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frankendoodle

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Volcanic Eruptions Possible Effects on Arctic Sea Ice
« on: March 19, 2013, 03:54:17 PM »
http://www.livescience.com/27973-kizimen-volcano-eruption-image.html
This recent eruption got me thinking about volcanoes in the upper northern hemisphere's role in sea ice formation/melt.
On one hand, the eruptions emit alot of sulphur dioxide and other particulates into the upper atmosphere that reflect sunlight producing a cooling effect.
On the other hand, at least some of the ash from the eruption will end up on sea ice lowering its albedo.
Please post any information and/or idea you might have on the subject.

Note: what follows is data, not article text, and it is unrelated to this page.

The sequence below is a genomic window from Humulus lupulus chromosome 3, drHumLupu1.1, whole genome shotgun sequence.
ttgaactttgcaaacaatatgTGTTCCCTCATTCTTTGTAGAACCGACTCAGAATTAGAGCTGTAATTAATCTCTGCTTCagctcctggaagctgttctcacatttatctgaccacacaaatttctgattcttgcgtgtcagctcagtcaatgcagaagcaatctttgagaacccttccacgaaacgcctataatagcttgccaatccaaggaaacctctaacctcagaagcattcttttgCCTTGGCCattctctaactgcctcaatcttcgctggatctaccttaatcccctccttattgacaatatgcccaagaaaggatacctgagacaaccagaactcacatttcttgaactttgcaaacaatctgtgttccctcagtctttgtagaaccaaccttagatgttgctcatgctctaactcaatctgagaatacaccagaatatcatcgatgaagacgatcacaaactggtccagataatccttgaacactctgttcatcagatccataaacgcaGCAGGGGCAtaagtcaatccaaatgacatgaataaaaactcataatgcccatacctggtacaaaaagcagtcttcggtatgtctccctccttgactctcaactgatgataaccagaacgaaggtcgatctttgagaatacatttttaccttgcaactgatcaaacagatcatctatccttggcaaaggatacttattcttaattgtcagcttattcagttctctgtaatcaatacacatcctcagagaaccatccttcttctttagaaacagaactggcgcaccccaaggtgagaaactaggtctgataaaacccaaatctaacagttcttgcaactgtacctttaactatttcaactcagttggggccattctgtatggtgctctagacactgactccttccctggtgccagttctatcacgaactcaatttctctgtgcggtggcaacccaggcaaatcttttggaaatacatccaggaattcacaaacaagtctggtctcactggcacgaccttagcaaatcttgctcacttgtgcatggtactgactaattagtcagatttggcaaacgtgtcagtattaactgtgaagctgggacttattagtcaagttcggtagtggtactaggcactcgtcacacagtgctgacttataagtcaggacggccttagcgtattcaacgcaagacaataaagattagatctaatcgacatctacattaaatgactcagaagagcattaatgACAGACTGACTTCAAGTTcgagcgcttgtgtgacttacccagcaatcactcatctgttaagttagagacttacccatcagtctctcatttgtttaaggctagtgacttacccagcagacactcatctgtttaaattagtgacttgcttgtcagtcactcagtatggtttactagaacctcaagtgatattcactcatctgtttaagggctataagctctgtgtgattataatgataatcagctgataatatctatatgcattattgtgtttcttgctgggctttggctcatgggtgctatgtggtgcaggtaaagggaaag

ChrisReynolds

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Re: Volcanic Eruptions Possible Effects on Arctic Sea Ice
« Reply #1 on: March 19, 2013, 06:18:41 PM »
Volcanic sulphate aerosols and soot deposits (including from industry) are not explicitly included in the NCEP/NCAR data that drives PIOMAS. These factors may appear in the observational data that drives NCEP/NCAR. However issues like albedo effects are not factored in.

This tells us that vulcanism has no strong role in the volume decline correctly modelled by PIOMAS. And it's the volume decline that drives the area/extent decline.

Jim Williams

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Re: Volcanic Eruptions Possible Effects on Arctic Sea Ice
« Reply #2 on: March 20, 2013, 01:46:01 PM »